Comet Neowise with Aurora and Milky Way

After drinking too much coffee with my sister, and unable to sleep, I peeked out the door to see if the clouds had cleared at all to give me a shot at the recently discovered comet Neowise. With mostly clear skies, I ventured out with my antique 50mm manual lens.

My first stop was to the light pole to shut off the yard light. Again, I am so thankful that hubby had a switch installed so I can shut it off. Big Dipper on the left and Milky Way on the right. Looked at the shot and thought what is that whitish glow above the building?

Oh yes! Comet Neowise is visible to the naked eye and the magenta and green aurora borealis is dancing tonight. The colour I get from this antique glass is phenomenal!

The nifty fifty focuses easily on infinity but closer objects are out of its range of depth of field. Why didn’t I bring the 11-20mm lens? But look at the double tail of the comet!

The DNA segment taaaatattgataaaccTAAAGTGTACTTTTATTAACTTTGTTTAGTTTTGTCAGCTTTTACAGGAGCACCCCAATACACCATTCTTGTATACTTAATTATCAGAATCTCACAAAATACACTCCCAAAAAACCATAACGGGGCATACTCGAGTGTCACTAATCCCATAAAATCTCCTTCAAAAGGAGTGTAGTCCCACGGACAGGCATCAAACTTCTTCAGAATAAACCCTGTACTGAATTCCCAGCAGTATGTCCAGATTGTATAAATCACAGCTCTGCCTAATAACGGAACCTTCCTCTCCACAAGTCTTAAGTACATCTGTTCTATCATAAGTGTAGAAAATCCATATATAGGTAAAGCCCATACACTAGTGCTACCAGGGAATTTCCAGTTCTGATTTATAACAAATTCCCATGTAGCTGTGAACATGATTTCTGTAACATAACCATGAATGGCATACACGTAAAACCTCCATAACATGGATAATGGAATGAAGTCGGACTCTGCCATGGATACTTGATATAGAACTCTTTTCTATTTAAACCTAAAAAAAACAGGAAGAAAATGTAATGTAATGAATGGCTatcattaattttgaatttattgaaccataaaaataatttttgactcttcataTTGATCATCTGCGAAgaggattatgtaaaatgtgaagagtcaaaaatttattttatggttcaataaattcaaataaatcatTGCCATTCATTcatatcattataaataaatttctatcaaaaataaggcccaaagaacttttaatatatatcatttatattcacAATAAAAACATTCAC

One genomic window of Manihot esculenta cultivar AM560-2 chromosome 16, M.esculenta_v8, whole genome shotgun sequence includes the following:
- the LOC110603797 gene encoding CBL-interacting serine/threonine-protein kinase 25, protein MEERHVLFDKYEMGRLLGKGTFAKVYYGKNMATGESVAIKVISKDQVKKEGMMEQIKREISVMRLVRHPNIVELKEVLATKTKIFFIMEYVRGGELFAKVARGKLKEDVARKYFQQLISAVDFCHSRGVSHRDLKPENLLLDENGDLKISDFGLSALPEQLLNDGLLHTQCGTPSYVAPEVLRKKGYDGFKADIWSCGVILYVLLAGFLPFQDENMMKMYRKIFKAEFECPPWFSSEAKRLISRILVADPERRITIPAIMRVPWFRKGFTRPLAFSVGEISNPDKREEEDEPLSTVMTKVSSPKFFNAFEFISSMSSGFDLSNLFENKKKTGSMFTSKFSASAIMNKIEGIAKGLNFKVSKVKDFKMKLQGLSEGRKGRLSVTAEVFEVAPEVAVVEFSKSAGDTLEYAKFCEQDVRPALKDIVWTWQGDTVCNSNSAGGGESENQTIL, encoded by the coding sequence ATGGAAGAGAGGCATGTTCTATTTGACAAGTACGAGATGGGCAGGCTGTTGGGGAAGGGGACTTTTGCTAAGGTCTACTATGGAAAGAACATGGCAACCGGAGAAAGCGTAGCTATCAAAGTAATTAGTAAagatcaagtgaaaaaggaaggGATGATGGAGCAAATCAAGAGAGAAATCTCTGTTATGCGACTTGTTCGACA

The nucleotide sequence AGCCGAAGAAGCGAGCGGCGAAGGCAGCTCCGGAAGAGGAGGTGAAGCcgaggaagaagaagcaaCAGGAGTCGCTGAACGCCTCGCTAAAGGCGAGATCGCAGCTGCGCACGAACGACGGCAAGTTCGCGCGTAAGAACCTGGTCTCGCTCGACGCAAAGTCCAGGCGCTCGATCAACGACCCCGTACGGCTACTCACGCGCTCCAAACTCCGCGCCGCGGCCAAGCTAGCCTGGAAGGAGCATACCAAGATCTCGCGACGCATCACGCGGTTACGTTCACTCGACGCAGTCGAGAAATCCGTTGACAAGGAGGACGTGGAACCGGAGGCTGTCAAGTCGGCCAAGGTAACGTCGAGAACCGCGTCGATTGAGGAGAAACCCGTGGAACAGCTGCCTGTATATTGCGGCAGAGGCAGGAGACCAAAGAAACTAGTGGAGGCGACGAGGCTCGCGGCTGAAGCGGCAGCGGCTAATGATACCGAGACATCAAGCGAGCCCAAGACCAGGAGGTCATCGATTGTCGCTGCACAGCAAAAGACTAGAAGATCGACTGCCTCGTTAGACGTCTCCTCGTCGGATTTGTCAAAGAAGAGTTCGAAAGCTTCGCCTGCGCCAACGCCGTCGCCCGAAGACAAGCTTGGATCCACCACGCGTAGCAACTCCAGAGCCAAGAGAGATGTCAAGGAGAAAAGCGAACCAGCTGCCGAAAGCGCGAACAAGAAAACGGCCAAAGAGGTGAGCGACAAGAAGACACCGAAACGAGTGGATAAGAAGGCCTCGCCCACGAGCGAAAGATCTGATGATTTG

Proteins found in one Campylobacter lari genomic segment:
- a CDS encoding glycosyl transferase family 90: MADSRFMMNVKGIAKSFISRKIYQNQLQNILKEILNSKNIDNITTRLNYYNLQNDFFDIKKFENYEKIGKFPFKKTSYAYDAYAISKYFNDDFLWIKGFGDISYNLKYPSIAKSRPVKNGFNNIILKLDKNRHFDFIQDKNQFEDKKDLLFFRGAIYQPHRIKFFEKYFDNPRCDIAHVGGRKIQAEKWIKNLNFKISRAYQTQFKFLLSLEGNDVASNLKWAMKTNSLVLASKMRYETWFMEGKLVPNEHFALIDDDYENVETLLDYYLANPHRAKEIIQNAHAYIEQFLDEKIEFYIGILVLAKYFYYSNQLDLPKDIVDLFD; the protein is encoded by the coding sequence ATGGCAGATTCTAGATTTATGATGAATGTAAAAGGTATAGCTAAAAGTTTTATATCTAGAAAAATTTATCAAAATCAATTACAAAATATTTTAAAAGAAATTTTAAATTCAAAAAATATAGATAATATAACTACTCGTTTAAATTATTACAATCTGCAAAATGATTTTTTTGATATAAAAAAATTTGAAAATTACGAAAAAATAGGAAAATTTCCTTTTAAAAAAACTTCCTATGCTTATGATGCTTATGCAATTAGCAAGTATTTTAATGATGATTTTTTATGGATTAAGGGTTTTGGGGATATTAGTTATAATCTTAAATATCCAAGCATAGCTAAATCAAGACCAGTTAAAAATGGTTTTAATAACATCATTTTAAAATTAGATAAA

My favourite of the night! Double tail comet Neowise with a shooting star at the tip of her tail. I saw a few of the Delta Aquarids and was fortunate to have my shutter open for this one.

I finally trekked back for the 11-20. This has the Big Dipper, Ursa Major, Polaris with Comet Neowise and colourful Aurora Borealis peeking from behind the clouds.

Clouds rolled over the comet. Don’t forget to turn around! The galactic centre of the Milky Way, Jupiter and Saturn grace the southern sky! Again I am thankful to live in such dark sky.

The grain bin silhouette contrasts with the galactic core. The satellite on the right side reminds me of our increasing presence in the night sky. If I get another chance, I will track the next shots. Ok, 2am, maybe I can sleep now.

UPDATE: July 31, 2020

It has been a busy week, and I finally got these shots from my camera. These last two are my favourites, taken in the Avonlea Badlands last Friday/Saturday night (July 24). I had to climb a hill for the height advantage.

By placing the camera right on the ground, low level light pollution is virtually eliminated, it shows the texture of the pebbles and the hoodoo highlights this area of unflat Saskatchewan. I have always found celestial images over earth more pleasing than ones over man-made objects.

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